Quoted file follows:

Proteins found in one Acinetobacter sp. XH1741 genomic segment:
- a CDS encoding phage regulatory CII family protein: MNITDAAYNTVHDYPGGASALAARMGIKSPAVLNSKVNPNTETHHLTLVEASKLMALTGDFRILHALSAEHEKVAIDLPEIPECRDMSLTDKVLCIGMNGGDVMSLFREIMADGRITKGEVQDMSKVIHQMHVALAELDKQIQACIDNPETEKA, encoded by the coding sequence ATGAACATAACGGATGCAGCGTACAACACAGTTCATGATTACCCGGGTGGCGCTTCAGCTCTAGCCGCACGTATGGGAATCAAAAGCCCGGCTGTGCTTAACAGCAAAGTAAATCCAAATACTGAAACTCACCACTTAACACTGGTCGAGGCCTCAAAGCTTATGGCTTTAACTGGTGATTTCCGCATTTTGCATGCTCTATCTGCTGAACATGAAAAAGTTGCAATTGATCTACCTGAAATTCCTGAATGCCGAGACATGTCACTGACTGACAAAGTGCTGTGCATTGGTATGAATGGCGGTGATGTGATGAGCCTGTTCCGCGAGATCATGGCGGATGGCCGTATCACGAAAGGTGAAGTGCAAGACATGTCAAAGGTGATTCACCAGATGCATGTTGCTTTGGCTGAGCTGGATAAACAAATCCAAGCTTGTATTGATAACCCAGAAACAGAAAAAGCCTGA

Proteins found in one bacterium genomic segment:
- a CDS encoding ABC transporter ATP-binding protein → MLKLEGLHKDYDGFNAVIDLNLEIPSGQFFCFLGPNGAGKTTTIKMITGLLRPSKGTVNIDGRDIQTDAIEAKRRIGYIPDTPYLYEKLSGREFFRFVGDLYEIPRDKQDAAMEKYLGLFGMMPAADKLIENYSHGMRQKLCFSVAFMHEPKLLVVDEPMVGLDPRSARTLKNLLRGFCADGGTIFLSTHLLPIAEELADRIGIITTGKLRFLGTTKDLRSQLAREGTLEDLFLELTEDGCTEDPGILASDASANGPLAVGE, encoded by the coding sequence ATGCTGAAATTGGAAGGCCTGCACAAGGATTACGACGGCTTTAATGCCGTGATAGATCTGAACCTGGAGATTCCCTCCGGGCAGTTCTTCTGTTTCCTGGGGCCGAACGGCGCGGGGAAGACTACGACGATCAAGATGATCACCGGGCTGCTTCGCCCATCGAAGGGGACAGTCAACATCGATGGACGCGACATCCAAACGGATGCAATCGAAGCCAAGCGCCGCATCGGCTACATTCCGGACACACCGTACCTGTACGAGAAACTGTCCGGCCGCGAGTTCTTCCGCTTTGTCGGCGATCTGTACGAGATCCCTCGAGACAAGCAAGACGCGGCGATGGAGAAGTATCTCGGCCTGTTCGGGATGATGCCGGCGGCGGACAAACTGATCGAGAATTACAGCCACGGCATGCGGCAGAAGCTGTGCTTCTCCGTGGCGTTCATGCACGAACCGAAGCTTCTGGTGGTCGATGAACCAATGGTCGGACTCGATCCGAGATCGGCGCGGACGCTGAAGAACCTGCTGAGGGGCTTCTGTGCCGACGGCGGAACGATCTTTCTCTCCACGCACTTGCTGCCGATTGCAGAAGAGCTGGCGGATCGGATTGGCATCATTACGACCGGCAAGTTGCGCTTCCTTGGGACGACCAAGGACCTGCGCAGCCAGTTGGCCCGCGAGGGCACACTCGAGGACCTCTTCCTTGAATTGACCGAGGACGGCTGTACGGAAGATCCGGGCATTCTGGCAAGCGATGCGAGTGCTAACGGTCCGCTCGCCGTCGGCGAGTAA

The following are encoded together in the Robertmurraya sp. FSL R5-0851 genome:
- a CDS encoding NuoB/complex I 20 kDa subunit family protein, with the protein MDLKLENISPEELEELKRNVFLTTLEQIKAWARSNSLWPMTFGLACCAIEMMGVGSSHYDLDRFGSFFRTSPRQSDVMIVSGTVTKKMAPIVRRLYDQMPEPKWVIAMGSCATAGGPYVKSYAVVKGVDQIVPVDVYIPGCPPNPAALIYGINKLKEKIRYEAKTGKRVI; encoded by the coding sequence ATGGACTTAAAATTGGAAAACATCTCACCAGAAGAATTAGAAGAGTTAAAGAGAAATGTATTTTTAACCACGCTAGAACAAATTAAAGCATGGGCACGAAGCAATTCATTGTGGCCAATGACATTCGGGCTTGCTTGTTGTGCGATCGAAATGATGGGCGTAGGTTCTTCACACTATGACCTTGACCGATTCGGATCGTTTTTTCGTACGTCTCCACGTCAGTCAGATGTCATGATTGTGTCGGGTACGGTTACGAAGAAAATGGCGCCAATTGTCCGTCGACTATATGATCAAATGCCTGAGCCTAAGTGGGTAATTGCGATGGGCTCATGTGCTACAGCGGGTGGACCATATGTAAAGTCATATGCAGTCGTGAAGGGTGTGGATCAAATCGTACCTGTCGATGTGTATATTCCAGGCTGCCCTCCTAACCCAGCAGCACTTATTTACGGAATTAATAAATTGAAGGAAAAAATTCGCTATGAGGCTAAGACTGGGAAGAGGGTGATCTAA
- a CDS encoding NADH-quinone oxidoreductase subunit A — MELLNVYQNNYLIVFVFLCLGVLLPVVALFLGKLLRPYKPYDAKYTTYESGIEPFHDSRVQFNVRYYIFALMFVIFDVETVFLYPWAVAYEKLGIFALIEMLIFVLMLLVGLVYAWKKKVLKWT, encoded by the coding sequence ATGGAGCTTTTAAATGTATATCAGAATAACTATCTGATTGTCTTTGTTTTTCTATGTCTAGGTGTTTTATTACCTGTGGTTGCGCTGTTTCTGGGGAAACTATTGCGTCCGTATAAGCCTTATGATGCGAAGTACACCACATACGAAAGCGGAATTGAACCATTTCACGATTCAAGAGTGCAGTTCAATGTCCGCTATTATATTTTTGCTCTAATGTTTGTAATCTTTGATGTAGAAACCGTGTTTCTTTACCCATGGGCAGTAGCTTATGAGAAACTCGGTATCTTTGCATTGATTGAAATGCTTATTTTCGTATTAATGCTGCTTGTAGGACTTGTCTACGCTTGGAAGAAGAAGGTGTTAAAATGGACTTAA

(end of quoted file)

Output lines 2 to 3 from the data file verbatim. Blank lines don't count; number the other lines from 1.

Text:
- a CDS encoding phage regulatory CII family protein: MNITDAAYNTVHDYPGGASALAARMGIKSPAVLNSKVNPNTETHHLTLVEASKLMALTGDFRILHALSAEHEKVAIDLPEIPECRDMSLTDKVLCIGMNGGDVMSLFREIMADGRITKGEVQDMSKVIHQMHVALAELDKQIQACIDNPETEKA, encoded by the coding sequence ATGAACATAACGGATGCAGCGTACAACACAGTTCATGATTACCCGGGTGGCGCTTCAGCTCTAGCCGCACGTATGGGAATCAAAAGCCCGGCTGTGCTTAACAGCAAAGTAAATCCAAATACTGAAACTCACCACTTAACACTGGTCGAGGCCTCAAAGCTTATGGCTTTAACTGGTGATTTCCGCATTTTGCATGCTCTATCTGCTGAACATGAAAAAGTTGCAATTGATCTACCTGAAATTCCTGAATGCCGAGACATGTCACTGACTGACAAAGTGCTGTGCATTGGTATGAATGGCGGTGATGTGATGAGCCTGTTCCGCGAGATCATGGCGGATGGCCGTATCACGAAAGGTGAAGTGCAAGACATGTCAAAGGTGATTCACCAGATGCATGTTGCTTTGGCTGAGCTGGATAAACAAATCCAAGCTTGTATTGATAACCCAGAAACAGAAAAAGCCTGA

Proteins found in one bacterium genomic segment: